urer; and shall be issued, advertised and sold
according to law, but at not less than their
Tue F urth Ward Iuwardneaa.
On election day, Monday list, a man
named Leonard presented his ballot at the
Foutth ward polls, aud his pipers being called
for, produced documents recognized at a
glance by the judges as of tbe well known
"John M. Pugh" fraudulent issue, which ap
pear from time to time, and which have been
proven a fraud over and over again. The
vote was refused and Leonard left, but pres
ently came bick under convoy of C. W. Con
stantine, by whose order and upon exhibit! in
of the same set of papers he again presented
his ballot, Cons'antine threa'ening the judges
openly with personal suits it they dared to
. . . "
refuse it, and starting in to usurp
Ihe prerogative ot the judges in ex
amining the witiess. When reminded
that he was ex-ceding bis authority in
so doing he bristled up and teplied: "I guess
1 am Mayor ot this city yet sir," but met the
response that. Mayor or no Mayor, be had no
authority to es inline that witness and be
didn't. Leonard 3 ore his papers were is
sued to him at Columbus on a certain date in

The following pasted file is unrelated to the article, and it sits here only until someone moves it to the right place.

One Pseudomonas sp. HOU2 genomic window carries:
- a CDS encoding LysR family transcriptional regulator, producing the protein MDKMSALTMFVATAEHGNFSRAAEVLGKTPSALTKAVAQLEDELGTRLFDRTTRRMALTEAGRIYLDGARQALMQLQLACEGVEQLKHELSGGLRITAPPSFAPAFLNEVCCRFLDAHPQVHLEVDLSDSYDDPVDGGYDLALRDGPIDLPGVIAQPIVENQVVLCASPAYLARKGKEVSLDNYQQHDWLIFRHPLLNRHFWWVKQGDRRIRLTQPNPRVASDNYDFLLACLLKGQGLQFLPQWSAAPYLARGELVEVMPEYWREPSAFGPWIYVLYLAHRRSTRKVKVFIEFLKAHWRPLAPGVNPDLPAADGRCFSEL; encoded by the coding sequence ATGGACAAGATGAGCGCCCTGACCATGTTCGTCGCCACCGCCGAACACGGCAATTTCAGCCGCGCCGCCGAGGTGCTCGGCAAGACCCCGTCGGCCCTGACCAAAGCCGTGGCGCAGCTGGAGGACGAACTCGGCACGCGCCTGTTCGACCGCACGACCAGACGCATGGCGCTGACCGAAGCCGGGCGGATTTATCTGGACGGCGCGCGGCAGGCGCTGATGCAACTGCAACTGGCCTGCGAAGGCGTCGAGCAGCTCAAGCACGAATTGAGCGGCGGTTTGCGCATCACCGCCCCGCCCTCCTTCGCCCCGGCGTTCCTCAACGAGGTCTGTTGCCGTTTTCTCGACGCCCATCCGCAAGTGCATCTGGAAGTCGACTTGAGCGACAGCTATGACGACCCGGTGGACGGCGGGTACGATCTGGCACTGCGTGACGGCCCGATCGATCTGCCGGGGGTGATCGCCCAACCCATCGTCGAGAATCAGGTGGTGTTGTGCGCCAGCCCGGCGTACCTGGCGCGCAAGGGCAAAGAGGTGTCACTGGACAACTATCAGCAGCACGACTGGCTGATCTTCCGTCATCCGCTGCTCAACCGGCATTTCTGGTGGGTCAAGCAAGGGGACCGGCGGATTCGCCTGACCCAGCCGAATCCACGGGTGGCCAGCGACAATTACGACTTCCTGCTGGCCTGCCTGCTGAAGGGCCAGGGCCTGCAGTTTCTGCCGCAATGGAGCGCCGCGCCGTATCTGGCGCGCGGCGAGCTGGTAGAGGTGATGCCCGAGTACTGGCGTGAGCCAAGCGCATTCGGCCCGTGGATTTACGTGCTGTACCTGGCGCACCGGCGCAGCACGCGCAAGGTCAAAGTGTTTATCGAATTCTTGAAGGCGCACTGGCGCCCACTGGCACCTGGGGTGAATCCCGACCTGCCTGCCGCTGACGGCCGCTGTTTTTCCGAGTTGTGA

October, 18C8, and altera long examination
tbe ballot was received. A letter written to
the Probate Judge of Franklin county bought
the reply last evening that the records and
all such matters are kept on record 'ailed to
show any pipers is utd on tbe date named,
to any such party. It is now under consid
eration to Institute legal proceedings in this
case, at least.
The ward and tonship assessors elected
last Monday met at the count commission
ers' rooms jesterday raorningat 10 o'clock fi r
consultation and to receive outfits ot books
and b'nuks readi tor wirk nex wetk. Tbey
were addressed lit Auditor tierviss, who fully
explained their duties under the law. C. R.
Mye-s, elected Irora the Sixth ward, having
decliued to serve on account ot otbtr busi
ness, the au ".tor will appoint somebody to
the vacancy nex' Tnesdav, the law requiring
that a certain numlier of days must pa-s. The
assessois from the townships came- t getber
at the close ot thegereral meeting and agreed
upon the following r.t es; Fat catle, $t to $5
pr hundred; cattle, stock, $3.50; nos, fat
and stock, $3.50; sheep, fat $, stock $2 to